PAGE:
Golf Course Architecture - Issue 60, April 2020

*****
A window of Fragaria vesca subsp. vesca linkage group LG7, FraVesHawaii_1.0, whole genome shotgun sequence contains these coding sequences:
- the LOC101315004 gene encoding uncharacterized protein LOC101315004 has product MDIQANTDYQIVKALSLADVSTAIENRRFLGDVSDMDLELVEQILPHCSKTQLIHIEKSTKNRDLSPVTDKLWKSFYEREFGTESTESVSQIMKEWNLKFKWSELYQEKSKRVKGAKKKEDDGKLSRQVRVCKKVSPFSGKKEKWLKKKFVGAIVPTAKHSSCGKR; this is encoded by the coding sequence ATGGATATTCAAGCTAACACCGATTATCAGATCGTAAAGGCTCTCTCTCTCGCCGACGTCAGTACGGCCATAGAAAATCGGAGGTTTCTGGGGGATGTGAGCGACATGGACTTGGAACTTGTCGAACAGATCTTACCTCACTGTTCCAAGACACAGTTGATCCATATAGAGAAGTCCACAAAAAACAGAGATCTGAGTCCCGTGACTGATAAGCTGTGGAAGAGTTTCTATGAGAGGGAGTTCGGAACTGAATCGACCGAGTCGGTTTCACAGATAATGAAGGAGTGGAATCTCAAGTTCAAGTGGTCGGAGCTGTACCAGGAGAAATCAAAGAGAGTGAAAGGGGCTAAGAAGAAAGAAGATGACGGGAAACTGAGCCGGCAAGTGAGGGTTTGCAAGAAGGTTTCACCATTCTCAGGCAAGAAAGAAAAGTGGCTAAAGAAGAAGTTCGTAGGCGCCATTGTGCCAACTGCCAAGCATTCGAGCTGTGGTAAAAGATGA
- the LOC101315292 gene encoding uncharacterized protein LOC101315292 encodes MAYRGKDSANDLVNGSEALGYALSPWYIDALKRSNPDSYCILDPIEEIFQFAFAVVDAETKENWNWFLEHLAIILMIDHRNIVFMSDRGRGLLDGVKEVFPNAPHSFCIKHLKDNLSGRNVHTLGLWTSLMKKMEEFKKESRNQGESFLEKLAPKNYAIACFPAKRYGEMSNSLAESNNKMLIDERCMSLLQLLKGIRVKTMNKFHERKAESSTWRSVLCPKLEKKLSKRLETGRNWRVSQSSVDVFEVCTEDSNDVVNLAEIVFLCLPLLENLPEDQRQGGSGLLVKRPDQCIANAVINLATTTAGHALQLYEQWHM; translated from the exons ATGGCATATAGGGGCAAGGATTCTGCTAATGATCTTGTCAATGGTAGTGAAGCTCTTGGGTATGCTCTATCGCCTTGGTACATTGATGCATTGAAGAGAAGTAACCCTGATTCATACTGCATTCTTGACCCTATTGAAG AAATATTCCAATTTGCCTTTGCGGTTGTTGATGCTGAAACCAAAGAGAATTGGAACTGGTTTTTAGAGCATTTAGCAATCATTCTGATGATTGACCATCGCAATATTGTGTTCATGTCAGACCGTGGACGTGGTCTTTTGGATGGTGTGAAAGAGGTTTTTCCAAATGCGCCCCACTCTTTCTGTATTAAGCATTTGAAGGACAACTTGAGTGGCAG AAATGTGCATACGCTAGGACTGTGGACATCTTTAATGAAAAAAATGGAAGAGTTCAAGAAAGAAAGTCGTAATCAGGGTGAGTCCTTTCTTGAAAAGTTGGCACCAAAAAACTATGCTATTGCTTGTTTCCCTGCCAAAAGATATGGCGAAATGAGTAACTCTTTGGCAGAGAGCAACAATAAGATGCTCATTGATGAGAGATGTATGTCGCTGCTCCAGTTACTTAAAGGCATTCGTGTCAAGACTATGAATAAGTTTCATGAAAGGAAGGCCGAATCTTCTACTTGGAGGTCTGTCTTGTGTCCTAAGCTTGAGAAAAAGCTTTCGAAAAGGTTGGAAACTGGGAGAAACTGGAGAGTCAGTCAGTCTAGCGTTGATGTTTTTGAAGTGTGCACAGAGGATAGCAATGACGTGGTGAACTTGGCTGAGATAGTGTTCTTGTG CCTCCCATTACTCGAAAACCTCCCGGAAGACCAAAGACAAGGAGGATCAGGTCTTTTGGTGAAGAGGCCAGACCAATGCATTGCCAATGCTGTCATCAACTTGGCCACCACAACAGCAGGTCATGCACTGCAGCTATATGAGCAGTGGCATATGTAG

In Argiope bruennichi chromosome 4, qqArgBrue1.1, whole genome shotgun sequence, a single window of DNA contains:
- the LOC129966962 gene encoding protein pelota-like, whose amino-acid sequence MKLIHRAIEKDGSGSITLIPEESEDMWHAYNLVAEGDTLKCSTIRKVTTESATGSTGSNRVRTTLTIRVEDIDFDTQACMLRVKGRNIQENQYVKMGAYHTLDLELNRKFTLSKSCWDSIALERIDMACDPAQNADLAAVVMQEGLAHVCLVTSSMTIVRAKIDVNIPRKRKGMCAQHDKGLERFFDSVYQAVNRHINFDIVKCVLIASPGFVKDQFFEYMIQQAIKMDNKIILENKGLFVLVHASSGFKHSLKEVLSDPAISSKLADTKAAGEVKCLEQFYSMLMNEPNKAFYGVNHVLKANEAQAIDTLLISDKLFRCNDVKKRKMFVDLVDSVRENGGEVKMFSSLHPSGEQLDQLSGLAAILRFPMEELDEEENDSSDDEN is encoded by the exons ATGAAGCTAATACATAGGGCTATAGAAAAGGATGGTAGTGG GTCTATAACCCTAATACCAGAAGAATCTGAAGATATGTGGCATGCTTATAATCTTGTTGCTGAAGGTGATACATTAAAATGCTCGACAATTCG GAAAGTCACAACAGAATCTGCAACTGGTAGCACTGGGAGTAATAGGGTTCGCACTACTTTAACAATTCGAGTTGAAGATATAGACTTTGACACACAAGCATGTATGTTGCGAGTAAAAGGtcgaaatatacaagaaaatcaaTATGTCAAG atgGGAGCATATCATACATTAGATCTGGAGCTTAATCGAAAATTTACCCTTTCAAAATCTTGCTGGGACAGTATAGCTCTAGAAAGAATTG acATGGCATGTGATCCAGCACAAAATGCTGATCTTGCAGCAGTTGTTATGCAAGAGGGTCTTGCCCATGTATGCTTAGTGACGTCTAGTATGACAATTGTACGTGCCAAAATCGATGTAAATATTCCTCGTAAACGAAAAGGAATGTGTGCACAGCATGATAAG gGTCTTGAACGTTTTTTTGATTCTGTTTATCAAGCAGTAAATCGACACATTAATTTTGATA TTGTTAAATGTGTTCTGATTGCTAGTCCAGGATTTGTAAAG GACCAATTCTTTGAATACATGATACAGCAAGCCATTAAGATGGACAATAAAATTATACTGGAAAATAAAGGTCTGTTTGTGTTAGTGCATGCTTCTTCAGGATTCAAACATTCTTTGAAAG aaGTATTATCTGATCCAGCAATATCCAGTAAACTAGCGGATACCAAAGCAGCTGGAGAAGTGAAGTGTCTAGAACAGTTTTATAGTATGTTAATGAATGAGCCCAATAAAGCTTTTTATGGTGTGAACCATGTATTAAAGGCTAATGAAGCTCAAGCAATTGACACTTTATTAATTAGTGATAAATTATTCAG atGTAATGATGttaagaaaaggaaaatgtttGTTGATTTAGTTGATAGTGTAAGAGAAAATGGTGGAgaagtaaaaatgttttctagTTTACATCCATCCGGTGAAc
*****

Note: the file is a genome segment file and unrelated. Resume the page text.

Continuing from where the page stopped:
Photo: Worplesdon Golf Club “The ultimate goal is producing a golf course that sits perfectly in its indigenous landscape” GCA spoke with Tim Lobb about the landscape and heather restoration work he has been undertaking at British golf clubs Can you let us know about your landscape restoration projects? We’re continuing to work with our established UK golf club clients and taking on new ones. What is interesting about this work, is that it becomes as much about improving the landscape of the golf course, as it does working on the golf holes themselves. On many of the Surrey courses we are working on, this obviously means addressing the issue of heather. Most heathland courses have lost quite a bit of heather in recent decades, and most are now looking at ways to get it back. This is an approach we support entirely; lowland heath is a scarce and remarkable ecosystem, and the development of the suburbs south and west of London in the last 200 years means that quite a lot of what remains is in the care of golf clubs. 30 THE INTERV I EW with Tim Lobb Photo: St George’s Hill Lobb has overseen the addition of heather on the tenth hole at St George’s Hill